Happy Conrad Gesner Day! Who is he, you may ask? And why does he have a day? Conrad Gesner (sometimes spelled Konrad Gessner) was a Swiss naturalist and polymath, born on this day (26th March) in 1516; he lived much of his life in Zurich, where he died on 13 December 1565. Gesner was an extremely important figure in Renaissance science and scholarship, and when I visited Zurich in 2008 to give a seminar at the university, a tour of the old town revealed a number of references to the great man, including the memorial stone above.
Gesner’s Historia animalium (“History of Animals”) is considered one of the founding texts of modern zoology, and for that reason he is memorialised in the name Gesneria Hübner, 1825; this is a genus of moths in the family Crambidae.
However Gesner was also a botanist and wrote a couple of books on the subject, though his Historia plantarum was not published until two centuries after his death. To celebrate Gesner’s botanical achievements Linnaeus erected the genus Gesneria L. for a group of flowering plants. Sounds odd to have the same name for two very different types of organism, but this cross-kingdom duplication of genera is allowable under the various codes of taxonomic nomenclature.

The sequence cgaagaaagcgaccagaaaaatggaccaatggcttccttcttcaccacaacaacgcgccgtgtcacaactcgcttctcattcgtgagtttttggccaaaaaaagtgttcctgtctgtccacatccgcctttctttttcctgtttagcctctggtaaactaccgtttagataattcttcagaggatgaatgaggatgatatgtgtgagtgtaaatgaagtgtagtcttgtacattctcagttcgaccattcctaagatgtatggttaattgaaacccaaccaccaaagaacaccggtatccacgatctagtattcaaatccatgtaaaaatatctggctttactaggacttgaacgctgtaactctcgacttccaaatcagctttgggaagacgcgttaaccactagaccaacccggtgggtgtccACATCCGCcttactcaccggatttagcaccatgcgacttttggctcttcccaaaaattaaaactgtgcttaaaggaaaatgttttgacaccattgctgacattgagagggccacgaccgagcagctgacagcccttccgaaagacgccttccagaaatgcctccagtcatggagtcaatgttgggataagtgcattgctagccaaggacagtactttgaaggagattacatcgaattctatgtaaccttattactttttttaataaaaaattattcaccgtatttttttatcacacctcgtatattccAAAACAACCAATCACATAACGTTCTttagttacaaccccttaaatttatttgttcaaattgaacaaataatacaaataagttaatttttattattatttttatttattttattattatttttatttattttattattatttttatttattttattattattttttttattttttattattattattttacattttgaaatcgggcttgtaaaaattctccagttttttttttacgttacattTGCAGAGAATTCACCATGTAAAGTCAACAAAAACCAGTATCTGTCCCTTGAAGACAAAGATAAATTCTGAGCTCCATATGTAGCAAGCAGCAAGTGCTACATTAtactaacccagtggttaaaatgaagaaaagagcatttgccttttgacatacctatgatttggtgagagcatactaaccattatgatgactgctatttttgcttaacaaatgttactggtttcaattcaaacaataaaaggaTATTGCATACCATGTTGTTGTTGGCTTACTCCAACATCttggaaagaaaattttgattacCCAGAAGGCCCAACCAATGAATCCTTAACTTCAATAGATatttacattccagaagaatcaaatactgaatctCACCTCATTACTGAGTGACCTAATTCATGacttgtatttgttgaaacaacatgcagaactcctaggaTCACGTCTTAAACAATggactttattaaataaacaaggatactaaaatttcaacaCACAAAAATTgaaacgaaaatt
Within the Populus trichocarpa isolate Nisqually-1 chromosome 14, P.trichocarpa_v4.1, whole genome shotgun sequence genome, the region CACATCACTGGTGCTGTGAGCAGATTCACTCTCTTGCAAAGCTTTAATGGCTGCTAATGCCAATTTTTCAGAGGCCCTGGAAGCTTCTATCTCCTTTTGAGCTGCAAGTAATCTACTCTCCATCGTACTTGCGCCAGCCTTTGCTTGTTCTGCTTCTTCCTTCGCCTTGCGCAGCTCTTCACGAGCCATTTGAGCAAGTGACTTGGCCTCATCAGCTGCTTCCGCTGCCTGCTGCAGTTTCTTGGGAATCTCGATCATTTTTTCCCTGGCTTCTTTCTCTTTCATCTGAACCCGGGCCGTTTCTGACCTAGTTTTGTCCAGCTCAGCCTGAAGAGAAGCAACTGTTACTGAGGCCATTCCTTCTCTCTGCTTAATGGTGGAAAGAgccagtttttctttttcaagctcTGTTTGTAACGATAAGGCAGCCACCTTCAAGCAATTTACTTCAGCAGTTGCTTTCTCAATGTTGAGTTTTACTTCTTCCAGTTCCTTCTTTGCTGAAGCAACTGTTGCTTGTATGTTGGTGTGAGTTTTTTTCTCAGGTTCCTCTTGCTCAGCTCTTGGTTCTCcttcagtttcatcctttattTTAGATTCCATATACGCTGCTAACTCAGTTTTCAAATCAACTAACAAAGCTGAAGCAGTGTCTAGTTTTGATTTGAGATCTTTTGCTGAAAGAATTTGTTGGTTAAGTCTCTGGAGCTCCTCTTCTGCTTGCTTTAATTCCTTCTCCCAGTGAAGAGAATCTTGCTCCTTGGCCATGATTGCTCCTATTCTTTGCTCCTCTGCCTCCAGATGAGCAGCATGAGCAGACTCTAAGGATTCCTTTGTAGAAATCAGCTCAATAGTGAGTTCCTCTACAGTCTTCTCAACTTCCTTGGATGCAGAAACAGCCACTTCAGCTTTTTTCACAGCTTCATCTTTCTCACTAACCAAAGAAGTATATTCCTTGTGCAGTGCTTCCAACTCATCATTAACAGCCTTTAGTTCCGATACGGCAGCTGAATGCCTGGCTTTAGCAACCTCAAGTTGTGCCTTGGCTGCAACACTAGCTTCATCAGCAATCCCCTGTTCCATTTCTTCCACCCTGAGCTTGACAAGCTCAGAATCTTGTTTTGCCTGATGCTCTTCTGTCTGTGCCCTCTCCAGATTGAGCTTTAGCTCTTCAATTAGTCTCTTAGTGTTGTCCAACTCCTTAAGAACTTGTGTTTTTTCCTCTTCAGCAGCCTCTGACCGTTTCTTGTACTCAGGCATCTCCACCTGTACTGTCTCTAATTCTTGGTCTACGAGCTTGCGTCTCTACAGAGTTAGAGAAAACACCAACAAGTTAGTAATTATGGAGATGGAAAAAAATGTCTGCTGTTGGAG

Gesneria in turn is the type genus for the family Gesneriaceae. It’s quite a big family (about 3,450 species in 152 genera) and is ecologically important in the tropics and subtropics, where species may be pollinated by insects and birds, and are often epiphytic on trees. It’s not a particularly economically important family, though a number of genera are widely grown as ornamentals, and there are specialist gesneriad growers and collectors. The more familiar plants include those mainstays of Mothering Sunday (which by coincidence is also today) African Violets (Saintpaulia), Cape Primroses (Streptocarpus) and gloxinias (Gloxinia):
As I was looking through my photographs from the trip to Zurich in 2008 I spotted the following image of some wrought ironwork from the old city which may well be contemporary with Gesner. This seems a fitting way to celebrate both the great man and this week’s Spiral Sunday:
Happy Birthday Dr Gesner!